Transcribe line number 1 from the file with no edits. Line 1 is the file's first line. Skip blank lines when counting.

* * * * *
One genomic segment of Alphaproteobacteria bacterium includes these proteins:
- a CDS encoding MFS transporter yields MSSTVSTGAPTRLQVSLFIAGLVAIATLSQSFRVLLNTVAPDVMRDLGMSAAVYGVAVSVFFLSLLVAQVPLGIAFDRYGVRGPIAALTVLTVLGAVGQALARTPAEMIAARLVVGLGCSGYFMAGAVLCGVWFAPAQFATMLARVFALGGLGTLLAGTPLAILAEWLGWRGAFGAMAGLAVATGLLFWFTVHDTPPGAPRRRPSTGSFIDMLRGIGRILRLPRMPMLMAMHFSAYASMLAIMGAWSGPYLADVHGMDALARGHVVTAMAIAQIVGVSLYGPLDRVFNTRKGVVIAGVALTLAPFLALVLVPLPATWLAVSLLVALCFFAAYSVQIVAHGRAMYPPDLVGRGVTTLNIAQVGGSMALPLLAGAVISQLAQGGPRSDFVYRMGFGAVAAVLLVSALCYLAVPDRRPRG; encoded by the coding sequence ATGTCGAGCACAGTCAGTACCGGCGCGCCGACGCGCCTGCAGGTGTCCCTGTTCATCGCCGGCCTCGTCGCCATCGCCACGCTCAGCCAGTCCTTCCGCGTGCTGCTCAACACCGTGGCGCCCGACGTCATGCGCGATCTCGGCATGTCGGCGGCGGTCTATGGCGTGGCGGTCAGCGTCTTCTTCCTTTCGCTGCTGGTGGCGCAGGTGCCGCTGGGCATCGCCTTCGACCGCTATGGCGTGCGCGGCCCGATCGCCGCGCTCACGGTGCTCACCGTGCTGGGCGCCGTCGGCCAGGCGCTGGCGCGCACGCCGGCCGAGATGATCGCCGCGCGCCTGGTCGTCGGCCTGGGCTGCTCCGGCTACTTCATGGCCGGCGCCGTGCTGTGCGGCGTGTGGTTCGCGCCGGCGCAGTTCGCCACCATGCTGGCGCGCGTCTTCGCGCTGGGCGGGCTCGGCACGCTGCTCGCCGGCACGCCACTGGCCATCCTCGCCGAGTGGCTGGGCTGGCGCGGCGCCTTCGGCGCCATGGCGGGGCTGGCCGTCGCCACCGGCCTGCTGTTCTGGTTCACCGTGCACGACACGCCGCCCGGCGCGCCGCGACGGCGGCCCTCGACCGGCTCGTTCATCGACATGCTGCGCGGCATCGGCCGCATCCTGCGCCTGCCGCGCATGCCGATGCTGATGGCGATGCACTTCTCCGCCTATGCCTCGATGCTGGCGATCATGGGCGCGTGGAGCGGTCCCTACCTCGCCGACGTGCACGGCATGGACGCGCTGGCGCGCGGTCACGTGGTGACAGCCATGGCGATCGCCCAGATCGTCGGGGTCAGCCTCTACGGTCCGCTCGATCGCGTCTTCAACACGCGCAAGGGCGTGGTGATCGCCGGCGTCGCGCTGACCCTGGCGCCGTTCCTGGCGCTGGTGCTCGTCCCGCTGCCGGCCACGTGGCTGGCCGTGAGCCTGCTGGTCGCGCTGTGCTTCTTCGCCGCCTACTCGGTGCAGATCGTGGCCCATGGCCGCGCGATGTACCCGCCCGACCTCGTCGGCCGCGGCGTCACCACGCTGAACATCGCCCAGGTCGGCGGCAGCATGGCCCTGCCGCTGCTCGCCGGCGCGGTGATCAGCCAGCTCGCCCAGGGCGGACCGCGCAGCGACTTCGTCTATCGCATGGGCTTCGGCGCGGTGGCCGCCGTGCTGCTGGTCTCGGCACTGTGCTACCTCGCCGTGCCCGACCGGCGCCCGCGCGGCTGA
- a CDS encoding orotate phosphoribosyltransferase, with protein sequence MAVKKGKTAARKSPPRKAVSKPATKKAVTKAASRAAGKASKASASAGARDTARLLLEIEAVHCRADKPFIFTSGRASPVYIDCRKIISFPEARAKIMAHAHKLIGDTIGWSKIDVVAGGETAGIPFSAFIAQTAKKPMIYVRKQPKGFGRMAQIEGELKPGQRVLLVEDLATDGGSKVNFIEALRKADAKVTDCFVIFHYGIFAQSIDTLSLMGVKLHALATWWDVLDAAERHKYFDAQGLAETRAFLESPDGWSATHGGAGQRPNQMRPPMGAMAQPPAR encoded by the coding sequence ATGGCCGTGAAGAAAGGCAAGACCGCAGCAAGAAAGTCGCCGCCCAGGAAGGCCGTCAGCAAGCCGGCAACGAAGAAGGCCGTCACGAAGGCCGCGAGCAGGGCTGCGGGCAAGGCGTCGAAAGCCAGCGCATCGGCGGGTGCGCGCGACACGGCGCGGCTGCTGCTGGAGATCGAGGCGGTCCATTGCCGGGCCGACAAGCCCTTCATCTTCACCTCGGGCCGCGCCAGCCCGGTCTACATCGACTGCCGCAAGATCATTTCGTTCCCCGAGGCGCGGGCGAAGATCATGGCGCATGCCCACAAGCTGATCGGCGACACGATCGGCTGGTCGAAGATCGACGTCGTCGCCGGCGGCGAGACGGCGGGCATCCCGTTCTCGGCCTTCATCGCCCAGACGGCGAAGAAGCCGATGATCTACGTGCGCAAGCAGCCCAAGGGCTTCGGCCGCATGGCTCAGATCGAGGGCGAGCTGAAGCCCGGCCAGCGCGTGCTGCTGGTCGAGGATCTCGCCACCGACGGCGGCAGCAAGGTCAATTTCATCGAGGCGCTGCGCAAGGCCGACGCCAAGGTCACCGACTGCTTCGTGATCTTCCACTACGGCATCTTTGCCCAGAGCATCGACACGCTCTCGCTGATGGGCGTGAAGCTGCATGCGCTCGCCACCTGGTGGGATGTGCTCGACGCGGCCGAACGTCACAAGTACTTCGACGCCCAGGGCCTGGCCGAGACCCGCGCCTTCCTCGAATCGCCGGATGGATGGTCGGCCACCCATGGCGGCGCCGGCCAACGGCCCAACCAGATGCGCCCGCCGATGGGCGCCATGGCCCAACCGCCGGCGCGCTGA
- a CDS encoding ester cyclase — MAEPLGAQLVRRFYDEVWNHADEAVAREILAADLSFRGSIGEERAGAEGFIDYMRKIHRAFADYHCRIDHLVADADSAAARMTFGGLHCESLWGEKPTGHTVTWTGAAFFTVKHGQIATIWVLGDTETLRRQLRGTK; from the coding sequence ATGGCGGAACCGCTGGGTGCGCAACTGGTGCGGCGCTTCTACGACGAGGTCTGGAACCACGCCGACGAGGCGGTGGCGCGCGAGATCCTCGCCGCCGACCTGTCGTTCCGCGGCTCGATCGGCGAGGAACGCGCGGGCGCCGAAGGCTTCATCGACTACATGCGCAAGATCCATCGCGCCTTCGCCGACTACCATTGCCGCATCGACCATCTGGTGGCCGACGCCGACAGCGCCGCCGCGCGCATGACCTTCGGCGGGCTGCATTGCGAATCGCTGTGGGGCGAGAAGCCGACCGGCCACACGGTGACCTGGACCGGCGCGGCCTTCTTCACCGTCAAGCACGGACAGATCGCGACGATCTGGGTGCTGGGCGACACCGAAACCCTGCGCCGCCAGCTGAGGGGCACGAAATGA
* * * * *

One genomic segment of Alphaproteobacteria bacterium includes these proteins: